All parties to a proceeding ought to be obliged to plead/bring all relevant facts on record. There should be hard deadlines for filings and hearings.
Target a resolution of minor disputes/crimes in a two-year period and significant matters in four years, inclusive of all appeals, and case remands ought to be avoided.
Wilful/gross violations and other misdemeanours, including unjustified deliberate delays/obstructions, ought to result in prohibitive penalties and include consequential damages. Costs must be awarded on an actual basis.
Statutory rules must be framed to regulate the grant of injunctions. These rules ought to oblige a court to clearly explain the reason for grant or denial of an injunction and any party obtaining injunction must be put to terms to secure interests of the ‘injuncted’ parties.
Separation of powers between the judiciary, legislature and executive must be reasserted and judicial rulemaking barred. Special public interest litigation or PIL tribunal(s) could be constituted to hear public interest cases and issue writs of mandamus.
Appeals ought to be reduced to a single appeal to the high court. Where a high court is the first court of instance, appeal ought to be brought before a larger bench within the high court.
Judges to higher judiciary and tribunals ought to be appointed by a national judicial appointments commission and the process ought to include a public scrutiny process, as in the United States. Retired personnel should be ineligible for appointment.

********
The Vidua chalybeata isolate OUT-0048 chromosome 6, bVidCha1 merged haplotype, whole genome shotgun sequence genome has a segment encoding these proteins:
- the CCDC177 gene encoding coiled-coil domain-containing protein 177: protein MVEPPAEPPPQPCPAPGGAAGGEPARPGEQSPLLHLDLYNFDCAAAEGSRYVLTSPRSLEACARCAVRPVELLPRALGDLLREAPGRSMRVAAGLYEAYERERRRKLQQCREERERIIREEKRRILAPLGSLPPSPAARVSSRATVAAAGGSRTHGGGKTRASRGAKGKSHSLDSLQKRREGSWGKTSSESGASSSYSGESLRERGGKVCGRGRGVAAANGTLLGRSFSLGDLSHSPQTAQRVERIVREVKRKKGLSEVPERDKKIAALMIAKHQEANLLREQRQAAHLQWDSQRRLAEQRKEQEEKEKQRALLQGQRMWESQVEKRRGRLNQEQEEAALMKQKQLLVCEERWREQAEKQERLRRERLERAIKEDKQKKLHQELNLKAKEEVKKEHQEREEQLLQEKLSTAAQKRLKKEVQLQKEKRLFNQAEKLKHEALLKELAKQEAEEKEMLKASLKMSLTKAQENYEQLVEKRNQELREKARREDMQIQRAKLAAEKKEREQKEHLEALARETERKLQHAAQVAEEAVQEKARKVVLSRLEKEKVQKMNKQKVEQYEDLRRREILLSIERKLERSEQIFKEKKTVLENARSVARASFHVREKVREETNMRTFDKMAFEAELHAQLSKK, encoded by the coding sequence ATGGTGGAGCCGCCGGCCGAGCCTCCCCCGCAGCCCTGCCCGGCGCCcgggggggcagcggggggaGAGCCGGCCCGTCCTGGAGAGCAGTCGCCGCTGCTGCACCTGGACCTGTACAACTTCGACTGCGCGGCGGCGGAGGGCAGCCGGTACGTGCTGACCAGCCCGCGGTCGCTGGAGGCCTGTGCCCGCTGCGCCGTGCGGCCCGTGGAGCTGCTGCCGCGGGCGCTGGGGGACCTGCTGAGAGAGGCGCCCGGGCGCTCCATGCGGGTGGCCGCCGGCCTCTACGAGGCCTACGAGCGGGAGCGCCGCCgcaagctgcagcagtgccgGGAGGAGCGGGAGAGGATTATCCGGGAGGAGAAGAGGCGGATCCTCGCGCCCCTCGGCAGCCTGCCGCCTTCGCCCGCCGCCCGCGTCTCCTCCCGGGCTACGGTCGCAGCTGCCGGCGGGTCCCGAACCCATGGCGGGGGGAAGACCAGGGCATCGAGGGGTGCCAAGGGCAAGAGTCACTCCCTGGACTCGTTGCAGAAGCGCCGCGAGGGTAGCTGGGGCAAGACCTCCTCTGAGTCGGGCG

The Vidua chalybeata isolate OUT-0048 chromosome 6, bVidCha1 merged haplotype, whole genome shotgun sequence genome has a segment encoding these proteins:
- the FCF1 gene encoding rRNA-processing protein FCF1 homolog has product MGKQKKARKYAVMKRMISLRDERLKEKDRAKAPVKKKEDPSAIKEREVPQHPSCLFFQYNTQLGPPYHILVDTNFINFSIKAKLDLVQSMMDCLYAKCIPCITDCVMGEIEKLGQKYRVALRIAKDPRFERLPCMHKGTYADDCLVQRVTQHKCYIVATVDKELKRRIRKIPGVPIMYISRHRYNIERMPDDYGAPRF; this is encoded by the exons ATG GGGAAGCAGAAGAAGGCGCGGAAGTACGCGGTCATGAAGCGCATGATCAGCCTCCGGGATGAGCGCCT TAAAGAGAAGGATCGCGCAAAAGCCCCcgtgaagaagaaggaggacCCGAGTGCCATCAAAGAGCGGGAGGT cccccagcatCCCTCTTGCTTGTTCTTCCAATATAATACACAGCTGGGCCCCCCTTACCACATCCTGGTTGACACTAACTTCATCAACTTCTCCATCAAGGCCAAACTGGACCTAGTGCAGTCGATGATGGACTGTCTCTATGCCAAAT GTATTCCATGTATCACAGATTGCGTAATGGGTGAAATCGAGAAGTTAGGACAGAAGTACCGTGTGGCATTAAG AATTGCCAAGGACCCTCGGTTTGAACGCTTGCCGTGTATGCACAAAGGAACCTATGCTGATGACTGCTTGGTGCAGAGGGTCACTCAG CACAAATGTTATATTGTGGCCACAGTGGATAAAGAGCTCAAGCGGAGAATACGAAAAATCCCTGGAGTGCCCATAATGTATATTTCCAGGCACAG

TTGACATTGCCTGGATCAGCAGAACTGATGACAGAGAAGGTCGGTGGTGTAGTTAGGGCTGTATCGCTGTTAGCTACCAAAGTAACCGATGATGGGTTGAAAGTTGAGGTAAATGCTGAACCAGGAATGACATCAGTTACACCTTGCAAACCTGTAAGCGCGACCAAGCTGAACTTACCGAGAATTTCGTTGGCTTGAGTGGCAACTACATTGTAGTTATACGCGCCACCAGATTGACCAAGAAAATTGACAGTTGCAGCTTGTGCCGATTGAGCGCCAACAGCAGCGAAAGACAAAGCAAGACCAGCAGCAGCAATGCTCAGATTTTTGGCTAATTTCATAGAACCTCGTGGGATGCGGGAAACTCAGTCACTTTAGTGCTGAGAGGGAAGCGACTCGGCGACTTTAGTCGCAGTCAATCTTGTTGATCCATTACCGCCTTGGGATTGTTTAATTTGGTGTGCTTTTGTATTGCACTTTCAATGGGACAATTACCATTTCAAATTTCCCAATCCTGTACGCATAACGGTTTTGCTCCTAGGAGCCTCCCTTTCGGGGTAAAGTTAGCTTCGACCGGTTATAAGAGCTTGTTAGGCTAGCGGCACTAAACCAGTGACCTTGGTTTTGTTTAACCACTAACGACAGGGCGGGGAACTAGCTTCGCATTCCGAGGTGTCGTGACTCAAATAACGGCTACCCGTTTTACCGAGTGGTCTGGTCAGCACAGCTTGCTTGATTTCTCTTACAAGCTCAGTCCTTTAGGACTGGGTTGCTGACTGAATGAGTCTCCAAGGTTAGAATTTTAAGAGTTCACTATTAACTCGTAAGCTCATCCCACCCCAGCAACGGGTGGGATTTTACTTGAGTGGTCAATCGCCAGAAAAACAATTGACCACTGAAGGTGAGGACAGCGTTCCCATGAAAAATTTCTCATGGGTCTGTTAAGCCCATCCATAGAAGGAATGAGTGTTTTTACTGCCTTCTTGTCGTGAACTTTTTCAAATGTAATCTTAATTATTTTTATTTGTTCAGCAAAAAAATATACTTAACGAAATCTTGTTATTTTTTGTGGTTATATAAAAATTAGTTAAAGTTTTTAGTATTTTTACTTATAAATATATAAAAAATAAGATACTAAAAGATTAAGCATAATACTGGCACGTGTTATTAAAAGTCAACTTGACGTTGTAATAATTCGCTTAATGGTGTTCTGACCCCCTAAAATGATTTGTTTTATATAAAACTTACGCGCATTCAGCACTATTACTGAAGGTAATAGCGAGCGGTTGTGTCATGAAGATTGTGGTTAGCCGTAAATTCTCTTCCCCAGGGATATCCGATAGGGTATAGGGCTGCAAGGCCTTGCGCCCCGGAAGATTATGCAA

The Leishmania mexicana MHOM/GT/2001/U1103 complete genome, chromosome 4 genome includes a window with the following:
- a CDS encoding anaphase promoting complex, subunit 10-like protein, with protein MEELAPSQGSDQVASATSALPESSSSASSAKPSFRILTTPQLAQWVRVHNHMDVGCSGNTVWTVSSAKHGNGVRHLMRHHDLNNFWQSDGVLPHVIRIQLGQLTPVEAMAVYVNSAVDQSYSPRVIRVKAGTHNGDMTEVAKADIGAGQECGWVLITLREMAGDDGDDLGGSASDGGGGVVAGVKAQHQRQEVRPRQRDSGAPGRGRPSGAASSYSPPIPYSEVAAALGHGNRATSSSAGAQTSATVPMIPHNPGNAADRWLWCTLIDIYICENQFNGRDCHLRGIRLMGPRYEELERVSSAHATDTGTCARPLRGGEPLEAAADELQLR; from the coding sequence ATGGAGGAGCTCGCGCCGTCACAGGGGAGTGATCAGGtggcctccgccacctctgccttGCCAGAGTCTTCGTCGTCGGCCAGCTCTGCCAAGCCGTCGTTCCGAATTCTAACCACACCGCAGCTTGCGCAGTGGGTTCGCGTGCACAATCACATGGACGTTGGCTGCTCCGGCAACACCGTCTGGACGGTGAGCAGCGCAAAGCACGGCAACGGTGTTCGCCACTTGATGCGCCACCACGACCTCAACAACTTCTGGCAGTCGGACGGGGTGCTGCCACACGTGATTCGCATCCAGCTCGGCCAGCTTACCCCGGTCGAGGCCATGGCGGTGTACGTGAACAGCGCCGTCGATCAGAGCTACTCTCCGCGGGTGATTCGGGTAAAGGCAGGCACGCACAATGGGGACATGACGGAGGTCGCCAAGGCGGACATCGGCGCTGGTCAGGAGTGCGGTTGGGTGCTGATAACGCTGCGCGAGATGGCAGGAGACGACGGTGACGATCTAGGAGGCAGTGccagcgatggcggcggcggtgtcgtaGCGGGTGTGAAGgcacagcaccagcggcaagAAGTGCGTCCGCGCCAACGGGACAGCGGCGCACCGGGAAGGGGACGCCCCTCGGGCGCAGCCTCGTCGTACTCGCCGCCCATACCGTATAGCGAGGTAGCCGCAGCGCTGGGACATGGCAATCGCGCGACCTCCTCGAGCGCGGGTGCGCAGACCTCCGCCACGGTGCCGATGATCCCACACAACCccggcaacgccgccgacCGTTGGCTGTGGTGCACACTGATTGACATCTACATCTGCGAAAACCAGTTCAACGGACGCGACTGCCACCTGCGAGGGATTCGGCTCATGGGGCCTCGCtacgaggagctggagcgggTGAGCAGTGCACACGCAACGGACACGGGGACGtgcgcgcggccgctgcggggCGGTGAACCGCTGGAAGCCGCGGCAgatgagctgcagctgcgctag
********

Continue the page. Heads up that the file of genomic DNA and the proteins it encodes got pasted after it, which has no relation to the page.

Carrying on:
Judicial appointments should be for life (except if there are serious performance issues or incapacity).
Salaries and perks of judges should be significantly enhanced to well above market standards.
Judges must be specialists, there must be a mechanism to provide them training on a constant basis and they must hear cases only in their areas of expertise.
Number of judges in both the lower and the higher judiciary ought to be significantly enhanced to meet existing requirements.
A performance review system should be set up for judges. Periodic stakeholder feedback on judges’ quality and behaviour should be obtained.
Strong arbitration and mediation institutes should be established like in Singapore; that have a mechanism for training and accreditation of arbitrators/mediators. Appointment of retired government officials and judges as arbitrators/mediators should be discouraged.
Encourage resolution of commercial disputes in commercial courts, which could operate with greater informality and adherence to rules of procedure and evidence, like in arbitration.
However, court fees could reflect the fees that would have been paid in an institutional arbitration.